23rd November, 2013
A Nigerian, living illegally in the United Kingdom and who was twice spared deportation has been convicted and sentenced for rape.
According to Mail Online, Idreez Popoola, 34, will finally be sent back to Nigeria when he is released from a seven-year jail term imposed after the attack on his victim’s home.
A court heard that Popoola came to the UK on a 12-month visa in 2005, but when it expired he was given permission to remain on a temporary basis.
But when Popoola was arrested by Northamptonshire Police in December 2011 over an allegation of assault he was found to be an ‘overstayer’ – an immigrant who had not left the country by an agreed date.
Although no charges followed the alleged assault, Popoola – by now married with a child – was told he would be deported.
However, he successfully appealed the ruling, arguing that the Human Rights Act provided him with the right to a family life.
Northampton Crown Court heard that Popoola, who worked as a nightclub bouncer, was granted temporary leave to remain in the UK again in January last year, after his family circumstances were taken into account.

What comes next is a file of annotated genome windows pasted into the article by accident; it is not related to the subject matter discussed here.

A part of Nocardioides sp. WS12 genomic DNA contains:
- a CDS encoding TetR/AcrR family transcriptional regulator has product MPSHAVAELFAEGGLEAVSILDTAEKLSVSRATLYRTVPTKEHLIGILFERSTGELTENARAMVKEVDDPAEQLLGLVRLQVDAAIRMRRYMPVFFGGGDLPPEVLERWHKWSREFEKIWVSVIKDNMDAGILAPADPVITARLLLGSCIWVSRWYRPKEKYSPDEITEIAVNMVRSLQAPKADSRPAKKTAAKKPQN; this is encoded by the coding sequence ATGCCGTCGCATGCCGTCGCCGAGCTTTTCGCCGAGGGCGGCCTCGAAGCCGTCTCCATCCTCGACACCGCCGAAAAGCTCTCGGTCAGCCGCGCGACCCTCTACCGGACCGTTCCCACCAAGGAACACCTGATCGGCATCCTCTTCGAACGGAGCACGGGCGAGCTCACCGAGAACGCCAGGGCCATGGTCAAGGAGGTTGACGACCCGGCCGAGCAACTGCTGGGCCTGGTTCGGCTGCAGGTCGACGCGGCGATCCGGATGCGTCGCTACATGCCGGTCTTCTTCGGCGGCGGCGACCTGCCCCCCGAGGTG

But 11 months later he went on to brutally rape a woman in her own home.
The court heard Popoola met his victim while working as an agency-employed bouncer outside Bar So in Northampton town centre.
Popoola, who sold mobile phone top-up cards in Nigeria before moving to the UK, is thought to have lived in Oxford before settling in Thornton Heath, South London, where he trained as a bouncer and gained work with an agency which supplied a Northampton nightclub.
Gordon Aspden, prosecuting, said Popoola met his victim at a McDonald’s restaurant in the town. After going back to her home he attacked her, then forced her to drive him to a train station.
Popoola was sentenced to seven years after being found guilty of rape following a four-day trial.
Judge Lynn Tayton told him: ‘It was a serious aggravating factor that the rape took place in the victim’s own home, as this was an abuse of the trust placed in you by the victim and has undermined her feelings of safety in her own space.’